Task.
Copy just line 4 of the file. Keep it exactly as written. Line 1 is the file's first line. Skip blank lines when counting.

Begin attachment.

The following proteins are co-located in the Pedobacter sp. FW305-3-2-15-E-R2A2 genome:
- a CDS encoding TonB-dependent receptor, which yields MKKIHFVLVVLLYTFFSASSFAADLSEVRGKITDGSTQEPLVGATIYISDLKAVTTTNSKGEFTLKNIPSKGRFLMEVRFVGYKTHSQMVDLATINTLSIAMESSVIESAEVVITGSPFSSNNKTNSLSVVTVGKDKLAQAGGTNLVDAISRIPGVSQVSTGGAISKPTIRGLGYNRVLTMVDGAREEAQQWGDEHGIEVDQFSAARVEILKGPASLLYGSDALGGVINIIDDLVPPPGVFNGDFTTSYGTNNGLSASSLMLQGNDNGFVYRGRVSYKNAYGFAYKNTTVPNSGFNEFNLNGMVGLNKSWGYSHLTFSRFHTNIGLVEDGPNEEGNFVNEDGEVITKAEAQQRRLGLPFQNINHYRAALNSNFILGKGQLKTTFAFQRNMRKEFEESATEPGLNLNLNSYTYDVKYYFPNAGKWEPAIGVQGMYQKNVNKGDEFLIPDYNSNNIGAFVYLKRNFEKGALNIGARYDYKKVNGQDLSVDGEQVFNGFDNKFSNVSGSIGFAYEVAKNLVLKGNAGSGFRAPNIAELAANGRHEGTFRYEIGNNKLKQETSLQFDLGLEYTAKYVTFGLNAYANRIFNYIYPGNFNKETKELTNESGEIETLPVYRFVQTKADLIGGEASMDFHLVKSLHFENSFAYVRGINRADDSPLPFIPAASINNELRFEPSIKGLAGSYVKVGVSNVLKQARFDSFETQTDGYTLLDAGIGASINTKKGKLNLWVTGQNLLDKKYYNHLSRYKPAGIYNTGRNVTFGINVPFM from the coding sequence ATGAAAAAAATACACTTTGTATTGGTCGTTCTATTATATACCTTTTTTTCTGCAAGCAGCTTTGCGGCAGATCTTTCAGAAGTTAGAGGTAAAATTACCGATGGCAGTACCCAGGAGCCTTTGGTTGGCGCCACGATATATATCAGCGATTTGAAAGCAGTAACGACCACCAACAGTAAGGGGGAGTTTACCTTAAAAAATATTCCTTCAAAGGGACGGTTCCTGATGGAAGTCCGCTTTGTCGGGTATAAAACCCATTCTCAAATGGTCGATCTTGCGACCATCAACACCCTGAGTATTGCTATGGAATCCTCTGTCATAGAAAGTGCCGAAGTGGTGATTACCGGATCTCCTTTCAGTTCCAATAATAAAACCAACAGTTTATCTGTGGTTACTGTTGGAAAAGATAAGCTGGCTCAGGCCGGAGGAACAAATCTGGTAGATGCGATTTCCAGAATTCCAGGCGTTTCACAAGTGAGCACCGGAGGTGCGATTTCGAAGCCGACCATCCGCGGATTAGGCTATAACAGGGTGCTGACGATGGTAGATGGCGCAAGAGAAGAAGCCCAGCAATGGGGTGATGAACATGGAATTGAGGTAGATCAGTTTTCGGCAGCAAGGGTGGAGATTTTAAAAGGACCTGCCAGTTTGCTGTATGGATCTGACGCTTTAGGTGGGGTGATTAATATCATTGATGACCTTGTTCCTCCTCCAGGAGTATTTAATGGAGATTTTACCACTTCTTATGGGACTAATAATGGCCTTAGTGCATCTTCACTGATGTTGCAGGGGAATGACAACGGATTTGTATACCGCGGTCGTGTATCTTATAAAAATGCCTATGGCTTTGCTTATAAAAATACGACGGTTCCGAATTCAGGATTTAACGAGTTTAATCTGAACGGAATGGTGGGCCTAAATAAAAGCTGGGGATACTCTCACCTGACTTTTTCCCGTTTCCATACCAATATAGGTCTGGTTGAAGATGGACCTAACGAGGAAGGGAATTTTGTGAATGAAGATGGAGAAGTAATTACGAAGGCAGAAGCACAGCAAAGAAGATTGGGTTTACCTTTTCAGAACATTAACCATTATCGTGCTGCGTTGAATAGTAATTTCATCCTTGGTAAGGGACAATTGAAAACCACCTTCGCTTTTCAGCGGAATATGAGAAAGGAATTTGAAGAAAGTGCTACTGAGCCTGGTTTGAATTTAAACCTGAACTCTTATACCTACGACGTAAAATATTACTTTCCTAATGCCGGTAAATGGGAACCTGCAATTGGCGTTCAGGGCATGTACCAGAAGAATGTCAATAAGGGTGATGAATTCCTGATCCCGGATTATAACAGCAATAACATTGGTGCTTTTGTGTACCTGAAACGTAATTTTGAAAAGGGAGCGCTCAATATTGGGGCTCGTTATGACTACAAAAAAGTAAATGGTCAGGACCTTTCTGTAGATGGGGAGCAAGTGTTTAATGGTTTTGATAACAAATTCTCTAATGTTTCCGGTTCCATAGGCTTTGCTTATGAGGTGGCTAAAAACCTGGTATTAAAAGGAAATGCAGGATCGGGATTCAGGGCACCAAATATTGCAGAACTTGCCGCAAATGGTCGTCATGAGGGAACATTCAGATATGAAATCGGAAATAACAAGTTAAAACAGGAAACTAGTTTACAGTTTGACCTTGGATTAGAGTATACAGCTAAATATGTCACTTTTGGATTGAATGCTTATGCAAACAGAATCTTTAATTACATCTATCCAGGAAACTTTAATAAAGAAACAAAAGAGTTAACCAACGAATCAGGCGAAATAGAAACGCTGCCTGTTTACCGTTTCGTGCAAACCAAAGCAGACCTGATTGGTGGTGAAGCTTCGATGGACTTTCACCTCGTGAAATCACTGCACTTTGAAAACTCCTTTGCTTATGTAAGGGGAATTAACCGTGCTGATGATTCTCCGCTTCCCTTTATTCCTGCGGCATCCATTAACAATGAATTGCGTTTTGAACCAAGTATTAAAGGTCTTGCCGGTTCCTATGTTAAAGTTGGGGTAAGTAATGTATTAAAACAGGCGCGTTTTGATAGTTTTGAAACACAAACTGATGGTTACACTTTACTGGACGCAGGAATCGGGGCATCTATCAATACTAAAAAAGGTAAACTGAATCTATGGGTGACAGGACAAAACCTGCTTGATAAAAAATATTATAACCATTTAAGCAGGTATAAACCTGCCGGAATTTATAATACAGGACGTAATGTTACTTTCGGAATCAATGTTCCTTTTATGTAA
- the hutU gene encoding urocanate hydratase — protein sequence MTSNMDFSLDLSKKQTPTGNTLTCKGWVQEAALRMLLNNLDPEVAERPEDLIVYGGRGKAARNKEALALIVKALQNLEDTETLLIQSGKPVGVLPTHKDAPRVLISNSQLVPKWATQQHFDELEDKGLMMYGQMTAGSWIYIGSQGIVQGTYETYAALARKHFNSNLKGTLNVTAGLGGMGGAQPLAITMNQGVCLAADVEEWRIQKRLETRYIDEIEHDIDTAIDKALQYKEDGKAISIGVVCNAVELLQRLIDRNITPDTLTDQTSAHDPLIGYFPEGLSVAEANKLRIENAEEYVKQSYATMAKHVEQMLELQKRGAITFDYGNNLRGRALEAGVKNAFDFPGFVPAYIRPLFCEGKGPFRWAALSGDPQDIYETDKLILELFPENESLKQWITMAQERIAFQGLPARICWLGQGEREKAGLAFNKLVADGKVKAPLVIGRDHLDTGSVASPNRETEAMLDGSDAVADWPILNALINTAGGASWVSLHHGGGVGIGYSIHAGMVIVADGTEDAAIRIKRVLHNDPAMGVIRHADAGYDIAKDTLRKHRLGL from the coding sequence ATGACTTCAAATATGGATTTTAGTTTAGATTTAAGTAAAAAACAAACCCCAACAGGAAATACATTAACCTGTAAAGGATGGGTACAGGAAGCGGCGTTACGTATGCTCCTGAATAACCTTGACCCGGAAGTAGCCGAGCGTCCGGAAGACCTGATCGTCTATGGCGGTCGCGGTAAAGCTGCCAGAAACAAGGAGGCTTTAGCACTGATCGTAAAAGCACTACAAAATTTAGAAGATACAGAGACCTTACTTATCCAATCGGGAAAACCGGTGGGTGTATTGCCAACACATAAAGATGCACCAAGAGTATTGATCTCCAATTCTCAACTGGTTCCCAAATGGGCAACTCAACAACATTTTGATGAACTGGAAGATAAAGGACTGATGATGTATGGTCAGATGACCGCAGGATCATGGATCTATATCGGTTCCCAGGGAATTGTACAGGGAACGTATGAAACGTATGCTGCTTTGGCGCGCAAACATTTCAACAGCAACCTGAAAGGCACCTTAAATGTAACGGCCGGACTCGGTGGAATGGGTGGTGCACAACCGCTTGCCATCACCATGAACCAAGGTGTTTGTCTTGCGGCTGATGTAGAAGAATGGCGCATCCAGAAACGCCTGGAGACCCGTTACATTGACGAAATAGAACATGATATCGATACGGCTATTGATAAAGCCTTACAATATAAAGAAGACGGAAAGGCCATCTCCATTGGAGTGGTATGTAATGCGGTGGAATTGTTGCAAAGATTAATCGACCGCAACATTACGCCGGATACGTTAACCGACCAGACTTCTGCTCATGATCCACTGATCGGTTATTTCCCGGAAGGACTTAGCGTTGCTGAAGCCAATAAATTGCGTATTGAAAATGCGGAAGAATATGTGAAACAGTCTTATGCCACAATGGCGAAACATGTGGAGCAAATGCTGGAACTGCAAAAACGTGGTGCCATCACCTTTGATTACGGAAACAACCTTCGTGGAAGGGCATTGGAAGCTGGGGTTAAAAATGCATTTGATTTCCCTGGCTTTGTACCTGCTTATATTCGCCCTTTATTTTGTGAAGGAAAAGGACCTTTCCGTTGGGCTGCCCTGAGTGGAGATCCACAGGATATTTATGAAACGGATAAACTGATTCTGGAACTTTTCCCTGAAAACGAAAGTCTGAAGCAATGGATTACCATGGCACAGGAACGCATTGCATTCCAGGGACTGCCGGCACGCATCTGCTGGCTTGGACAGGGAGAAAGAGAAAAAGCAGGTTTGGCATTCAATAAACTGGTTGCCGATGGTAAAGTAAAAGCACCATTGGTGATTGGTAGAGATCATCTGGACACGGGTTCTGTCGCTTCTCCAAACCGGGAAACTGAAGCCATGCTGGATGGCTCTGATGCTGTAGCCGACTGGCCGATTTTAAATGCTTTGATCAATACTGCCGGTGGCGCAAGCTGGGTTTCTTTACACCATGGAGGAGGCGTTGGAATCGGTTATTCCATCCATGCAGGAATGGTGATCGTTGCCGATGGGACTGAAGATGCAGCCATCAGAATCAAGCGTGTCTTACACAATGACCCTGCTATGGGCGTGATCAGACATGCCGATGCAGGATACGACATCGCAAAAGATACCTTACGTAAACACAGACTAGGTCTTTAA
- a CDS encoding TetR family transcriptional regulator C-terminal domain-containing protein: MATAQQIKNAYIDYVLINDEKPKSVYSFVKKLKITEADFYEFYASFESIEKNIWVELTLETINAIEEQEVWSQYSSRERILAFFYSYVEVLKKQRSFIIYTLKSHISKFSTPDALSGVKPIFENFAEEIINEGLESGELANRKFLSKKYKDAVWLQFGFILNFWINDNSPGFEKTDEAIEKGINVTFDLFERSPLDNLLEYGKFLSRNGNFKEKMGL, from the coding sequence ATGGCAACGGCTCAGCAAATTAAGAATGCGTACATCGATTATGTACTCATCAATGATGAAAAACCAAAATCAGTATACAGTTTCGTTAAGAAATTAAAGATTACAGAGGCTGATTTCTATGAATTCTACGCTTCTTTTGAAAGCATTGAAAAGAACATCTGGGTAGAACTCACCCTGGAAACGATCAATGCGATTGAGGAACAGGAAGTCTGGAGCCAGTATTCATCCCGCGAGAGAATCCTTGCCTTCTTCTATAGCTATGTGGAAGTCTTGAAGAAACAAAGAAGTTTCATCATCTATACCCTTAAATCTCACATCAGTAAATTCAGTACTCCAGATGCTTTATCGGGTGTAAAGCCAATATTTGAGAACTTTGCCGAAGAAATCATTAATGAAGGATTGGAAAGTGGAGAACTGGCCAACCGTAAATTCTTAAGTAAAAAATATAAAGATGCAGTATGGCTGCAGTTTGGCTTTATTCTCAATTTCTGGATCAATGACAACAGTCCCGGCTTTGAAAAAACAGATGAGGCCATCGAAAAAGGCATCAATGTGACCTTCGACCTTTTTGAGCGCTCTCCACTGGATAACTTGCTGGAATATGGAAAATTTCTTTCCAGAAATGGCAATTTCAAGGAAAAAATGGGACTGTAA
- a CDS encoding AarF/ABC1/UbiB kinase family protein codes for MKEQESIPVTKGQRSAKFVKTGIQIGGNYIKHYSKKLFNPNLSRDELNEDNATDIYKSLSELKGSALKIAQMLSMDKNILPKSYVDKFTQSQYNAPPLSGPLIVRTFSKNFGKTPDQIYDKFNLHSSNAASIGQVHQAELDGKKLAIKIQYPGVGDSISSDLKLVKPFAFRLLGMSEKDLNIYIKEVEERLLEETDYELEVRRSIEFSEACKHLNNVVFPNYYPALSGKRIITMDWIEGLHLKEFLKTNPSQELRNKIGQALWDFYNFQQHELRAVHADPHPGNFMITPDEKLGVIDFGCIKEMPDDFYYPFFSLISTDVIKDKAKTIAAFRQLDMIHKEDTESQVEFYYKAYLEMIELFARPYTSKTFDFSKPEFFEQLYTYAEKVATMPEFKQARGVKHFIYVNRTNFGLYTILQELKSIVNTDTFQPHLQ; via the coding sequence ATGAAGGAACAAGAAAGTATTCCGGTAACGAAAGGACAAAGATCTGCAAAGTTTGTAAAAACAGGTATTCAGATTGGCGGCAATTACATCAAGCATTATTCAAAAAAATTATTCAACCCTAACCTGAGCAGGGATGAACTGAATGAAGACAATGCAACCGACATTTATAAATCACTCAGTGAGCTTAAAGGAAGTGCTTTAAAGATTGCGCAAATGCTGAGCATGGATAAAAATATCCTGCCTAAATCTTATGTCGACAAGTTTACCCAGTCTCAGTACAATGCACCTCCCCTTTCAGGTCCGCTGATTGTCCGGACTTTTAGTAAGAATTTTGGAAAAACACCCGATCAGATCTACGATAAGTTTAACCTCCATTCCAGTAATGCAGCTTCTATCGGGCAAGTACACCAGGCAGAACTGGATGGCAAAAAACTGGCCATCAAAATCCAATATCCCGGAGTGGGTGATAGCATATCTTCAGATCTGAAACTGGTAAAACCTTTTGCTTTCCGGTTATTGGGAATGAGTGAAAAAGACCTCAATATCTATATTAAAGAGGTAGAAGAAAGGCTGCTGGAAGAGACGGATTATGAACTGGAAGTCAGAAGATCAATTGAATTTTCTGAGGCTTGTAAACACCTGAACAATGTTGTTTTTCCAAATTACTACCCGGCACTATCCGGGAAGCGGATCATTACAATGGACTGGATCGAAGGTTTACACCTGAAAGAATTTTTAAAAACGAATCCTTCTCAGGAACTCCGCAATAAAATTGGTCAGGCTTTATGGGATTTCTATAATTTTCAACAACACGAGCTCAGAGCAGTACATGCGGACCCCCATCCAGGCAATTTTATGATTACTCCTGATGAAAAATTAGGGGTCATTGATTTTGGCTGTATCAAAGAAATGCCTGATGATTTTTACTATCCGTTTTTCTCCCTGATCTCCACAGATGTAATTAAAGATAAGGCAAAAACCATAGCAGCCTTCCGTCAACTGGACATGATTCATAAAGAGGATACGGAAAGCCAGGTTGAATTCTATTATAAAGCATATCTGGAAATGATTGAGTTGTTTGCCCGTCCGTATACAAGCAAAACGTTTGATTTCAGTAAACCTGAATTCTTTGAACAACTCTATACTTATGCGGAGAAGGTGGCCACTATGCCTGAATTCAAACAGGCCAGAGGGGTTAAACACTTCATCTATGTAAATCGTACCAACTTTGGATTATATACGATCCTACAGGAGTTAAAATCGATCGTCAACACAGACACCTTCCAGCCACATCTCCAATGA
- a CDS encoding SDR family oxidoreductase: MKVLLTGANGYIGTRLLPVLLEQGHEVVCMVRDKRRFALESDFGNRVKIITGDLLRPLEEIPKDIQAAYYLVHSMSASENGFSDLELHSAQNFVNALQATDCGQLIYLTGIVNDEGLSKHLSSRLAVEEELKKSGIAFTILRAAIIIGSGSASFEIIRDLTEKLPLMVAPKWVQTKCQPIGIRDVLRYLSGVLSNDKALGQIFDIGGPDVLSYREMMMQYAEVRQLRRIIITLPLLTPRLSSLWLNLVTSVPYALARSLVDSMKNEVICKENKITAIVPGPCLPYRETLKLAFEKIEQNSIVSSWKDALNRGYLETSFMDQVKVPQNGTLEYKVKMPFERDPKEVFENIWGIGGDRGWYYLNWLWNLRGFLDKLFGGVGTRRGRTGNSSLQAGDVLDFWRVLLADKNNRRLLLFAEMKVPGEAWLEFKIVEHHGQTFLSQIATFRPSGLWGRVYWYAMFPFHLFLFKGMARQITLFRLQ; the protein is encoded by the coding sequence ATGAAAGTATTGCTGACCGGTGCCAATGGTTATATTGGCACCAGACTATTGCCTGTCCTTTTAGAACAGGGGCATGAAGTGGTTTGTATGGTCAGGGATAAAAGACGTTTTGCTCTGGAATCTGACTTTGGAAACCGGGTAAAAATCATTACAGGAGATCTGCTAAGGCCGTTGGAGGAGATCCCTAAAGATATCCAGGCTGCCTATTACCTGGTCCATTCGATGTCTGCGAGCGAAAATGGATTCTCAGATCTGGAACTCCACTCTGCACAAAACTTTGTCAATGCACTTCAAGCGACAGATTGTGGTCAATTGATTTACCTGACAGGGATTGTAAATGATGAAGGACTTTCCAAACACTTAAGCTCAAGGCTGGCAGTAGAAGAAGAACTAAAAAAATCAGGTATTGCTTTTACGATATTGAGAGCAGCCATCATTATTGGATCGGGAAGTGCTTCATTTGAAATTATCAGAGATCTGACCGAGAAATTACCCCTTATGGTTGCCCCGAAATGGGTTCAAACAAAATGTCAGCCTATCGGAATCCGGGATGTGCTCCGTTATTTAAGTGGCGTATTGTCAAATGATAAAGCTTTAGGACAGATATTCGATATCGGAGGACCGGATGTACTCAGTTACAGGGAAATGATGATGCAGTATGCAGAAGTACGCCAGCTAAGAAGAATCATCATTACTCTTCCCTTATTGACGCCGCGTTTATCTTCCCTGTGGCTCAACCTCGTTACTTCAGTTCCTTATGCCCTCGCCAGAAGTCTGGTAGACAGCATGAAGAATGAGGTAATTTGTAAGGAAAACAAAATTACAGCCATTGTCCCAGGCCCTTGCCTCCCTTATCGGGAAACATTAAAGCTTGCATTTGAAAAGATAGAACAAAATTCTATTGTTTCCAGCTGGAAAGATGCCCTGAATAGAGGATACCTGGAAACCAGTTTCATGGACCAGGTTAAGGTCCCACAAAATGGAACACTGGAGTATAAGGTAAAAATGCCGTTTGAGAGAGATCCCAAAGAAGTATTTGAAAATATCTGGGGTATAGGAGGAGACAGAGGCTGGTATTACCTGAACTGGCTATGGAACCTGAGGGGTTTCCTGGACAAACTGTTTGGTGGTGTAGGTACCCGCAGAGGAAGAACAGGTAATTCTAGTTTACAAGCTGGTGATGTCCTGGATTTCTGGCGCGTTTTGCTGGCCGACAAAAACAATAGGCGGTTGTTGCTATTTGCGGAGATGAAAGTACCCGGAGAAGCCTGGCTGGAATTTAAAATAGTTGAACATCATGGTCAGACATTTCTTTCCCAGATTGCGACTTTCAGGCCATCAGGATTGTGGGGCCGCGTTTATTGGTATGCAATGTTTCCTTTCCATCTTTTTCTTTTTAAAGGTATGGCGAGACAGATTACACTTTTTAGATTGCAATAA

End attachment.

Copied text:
- a CDS encoding TetR family transcriptional regulator C-terminal domain-containing protein: MATAQQIKNAYIDYVLINDEKPKSVYSFVKKLKITEADFYEFYASFESIEKNIWVELTLETINAIEEQEVWSQYSSRERILAFFYSYVEVLKKQRSFIIYTLKSHISKFSTPDALSGVKPIFENFAEEIINEGLESGELANRKFLSKKYKDAVWLQFGFILNFWINDNSPGFEKTDEAIEKGINVTFDLFERSPLDNLLEYGKFLSRNGNFKEKMGL, from the coding sequence ATGGCAACGGCTCAGCAAATTAAGAATGCGTACATCGATTATGTACTCATCAATGATGAAAAACCAAAATCAGTATACAGTTTCGTTAAGAAATTAAAGATTACAGAGGCTGATTTCTATGAATTCTACGCTTCTTTTGAAAGCATTGAAAAGAACATCTGGGTAGAACTCACCCTGGAAACGATCAATGCGATTGAGGAACAGGAAGTCTGGAGCCAGTATTCATCCCGCGAGAGAATCCTTGCCTTCTTCTATAGCTATGTGGAAGTCTTGAAGAAACAAAGAAGTTTCATCATCTATACCCTTAAATCTCACATCAGTAAATTCAGTACTCCAGATGCTTTATCGGGTGTAAAGCCAATATTTGAGAACTTTGCCGAAGAAATCATTAATGAAGGATTGGAAAGTGGAGAACTGGCCAACCGTAAATTCTTAAGTAAAAAATATAAAGATGCAGTATGGCTGCAGTTTGGCTTTATTCTCAATTTCTGGATCAATGACAACAGTCCCGGCTTTGAAAAAACAGATGAGGCCATCGAAAAAGGCATCAATGTGACCTTCGACCTTTTTGAGCGCTCTCCACTGGATAACTTGCTGGAATATGGAAAATTTCTTTCCAGAAATGGCAATTTCAAGGAAAAAATGGGACTGTAA